Jogging/running is HARD!

I'm having trouble getting into the hang of jogging even with the c25k and other apps. Any tips or pointers for me?? And how do you breath?? Lol


  • Buttermello
    Buttermello Posts: 127 Member
    You just have to go slow. Repeat days and weeks several times if you have to.

    I sometimes play mind games with myself where I tell myself I can walk after I run 100 steps (or whatever number seems good to you). Counting the steps helps to distract me. Or I tell myself I can stop and walk after I reach that red car in front of me.
  • MaltedTea
    MaltedTea Posts: 6,286 Member
    Keep at it, as it gets better: promise!

    There's a least one post on the topic: "Running and breathing" which was started by @yirara

    There's lots of great running tips threads in the forums as well as virtual monthly running groups. They'll have all the tips you need! There are also sites like Runner's World.
  • Shortgirlrunning
    Shortgirlrunning Posts: 1,020 Member
    Maybe check out Hal Higdon’s beginner running program or his 5K program.

    Just because C25K is popular doesn’t make it the best intro to running for everyone. I’ve used Hal Higdon’s running plans to train for all my races and loved them.

    Also guided runs were a total game changer for me, the Nike app has free ones. Basically you have a coach in your ear reminding you about form, giving tips and telling you what to do for that run.
  • katarina005
    katarina005 Posts: 259 Member
    I breathe through my mouth, and running is best done on an empty stomach. Don't drink a lot of water, and build up your muscles for stamina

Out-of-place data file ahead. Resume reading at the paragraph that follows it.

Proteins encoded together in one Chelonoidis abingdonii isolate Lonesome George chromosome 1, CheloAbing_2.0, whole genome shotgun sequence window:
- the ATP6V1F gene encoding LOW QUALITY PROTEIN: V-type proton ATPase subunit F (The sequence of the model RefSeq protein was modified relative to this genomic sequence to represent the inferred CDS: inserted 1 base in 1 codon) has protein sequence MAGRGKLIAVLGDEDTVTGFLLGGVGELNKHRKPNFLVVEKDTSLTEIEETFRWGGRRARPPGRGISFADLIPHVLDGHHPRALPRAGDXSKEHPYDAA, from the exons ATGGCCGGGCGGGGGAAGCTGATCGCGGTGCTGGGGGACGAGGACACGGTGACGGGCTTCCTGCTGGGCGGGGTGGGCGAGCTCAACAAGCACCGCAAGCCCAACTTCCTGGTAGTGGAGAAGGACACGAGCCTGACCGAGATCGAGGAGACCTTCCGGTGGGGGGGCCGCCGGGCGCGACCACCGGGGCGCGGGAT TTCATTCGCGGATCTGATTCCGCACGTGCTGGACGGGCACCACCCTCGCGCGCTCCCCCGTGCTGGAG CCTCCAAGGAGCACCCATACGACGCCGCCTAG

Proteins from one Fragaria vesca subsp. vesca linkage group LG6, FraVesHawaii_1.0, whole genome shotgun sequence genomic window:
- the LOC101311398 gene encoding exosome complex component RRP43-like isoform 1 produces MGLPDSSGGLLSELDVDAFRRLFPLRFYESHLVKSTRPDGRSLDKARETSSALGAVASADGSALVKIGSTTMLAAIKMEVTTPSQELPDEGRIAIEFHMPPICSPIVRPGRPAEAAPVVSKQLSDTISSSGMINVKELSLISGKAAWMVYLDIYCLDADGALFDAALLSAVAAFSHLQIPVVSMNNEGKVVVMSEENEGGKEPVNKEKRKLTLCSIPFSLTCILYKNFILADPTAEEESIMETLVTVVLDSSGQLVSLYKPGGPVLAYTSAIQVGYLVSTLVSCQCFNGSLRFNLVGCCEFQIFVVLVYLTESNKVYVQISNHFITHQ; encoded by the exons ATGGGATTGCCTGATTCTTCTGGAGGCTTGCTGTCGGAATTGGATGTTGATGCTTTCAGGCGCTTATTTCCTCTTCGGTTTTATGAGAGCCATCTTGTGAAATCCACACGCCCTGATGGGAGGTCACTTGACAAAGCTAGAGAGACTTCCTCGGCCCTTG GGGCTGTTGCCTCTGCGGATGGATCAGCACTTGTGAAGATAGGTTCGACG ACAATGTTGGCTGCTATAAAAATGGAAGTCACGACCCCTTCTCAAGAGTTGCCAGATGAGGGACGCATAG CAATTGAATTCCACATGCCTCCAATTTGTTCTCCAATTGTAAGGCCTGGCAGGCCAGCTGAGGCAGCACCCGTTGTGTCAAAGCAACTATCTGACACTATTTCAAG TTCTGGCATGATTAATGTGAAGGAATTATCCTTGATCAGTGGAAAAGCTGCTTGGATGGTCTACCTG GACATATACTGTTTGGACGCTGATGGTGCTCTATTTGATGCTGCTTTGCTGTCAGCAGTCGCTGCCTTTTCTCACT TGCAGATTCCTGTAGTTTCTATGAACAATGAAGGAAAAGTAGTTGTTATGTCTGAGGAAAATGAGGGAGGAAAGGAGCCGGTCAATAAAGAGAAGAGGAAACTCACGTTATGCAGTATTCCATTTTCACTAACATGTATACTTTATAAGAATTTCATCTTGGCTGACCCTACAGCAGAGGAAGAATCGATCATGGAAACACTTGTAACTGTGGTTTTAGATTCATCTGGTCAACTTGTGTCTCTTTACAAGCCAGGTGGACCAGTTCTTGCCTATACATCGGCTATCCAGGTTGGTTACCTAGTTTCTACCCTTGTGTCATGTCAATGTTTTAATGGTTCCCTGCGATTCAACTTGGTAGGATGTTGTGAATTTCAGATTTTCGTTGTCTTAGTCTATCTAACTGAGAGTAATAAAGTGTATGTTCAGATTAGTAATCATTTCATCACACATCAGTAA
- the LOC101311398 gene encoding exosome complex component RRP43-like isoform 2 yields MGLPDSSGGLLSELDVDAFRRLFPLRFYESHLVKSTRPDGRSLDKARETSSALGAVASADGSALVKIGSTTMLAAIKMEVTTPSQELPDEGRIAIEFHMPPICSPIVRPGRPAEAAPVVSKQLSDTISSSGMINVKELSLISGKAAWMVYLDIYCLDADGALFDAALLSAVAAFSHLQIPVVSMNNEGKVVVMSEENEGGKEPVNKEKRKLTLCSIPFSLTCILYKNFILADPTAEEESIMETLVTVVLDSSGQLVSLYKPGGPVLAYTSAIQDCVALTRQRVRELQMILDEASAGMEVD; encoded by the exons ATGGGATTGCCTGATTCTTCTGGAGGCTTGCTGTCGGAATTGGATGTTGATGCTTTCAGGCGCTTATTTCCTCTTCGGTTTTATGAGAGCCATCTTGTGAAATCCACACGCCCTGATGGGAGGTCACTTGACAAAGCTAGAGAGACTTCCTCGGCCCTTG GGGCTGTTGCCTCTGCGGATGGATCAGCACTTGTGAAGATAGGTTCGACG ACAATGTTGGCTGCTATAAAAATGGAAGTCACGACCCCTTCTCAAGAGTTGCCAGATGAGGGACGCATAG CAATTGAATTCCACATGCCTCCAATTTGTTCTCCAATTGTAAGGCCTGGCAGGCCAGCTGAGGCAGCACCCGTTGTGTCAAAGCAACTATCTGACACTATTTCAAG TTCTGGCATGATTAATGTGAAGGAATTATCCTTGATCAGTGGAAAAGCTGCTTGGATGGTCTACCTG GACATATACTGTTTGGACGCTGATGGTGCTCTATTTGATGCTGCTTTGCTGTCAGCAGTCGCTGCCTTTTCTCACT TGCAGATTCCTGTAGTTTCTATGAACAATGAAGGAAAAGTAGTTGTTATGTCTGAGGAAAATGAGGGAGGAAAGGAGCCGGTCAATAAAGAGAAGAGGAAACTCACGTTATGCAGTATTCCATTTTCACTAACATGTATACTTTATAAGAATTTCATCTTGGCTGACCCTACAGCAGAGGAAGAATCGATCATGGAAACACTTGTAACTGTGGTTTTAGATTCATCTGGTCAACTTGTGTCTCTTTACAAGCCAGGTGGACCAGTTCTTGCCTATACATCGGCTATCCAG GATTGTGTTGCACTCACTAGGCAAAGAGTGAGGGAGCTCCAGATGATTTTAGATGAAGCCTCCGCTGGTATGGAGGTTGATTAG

• Catlessi41
    Catlessi41 Posts: 39 Member
    Some people , such as myself, cannot follow Couch to 5k programs and the like. They are too advanced. Perhaps you need to adjust and train at your own rate. I breathe out my mouth btw. Many people here have great advice.
    dewd2 wrote: »
    Take it slow. If you find yourself breathing heavy (no longer able to talk or sing), slow down (even if that means walking). Assuming no underlying condition, your lungs will adapt quickly.

  • Talan79
    Talan79 Posts: 782 Member
    Since lockdown I’ve been running 4 miles outside, 4-6 times a week. I breathe through my mouth, I can’t get enough air in & out breathing through my nose. Music has been what keeps me going.
    I was a treadmill runner before, and I found that I’m actually faster outside. On treadmill I was running bn 5.0-5.5 MPH. Outside, I’m in the 9 min range, vs 11-12 min.
  • Geneveremfp
    Geneveremfp Posts: 504 Member
    Yeah it really is. You should be super proud of yourself for giving it a go and you'll be improving more than you think you are. Slow it down - you can work on speed later.

    I personally have found listening to podcasts really helps as it distracts me enough that I don't overthink - I found if I think too much I get in my head.
  • buffalogal42
    buffalogal42 Posts: 374 Member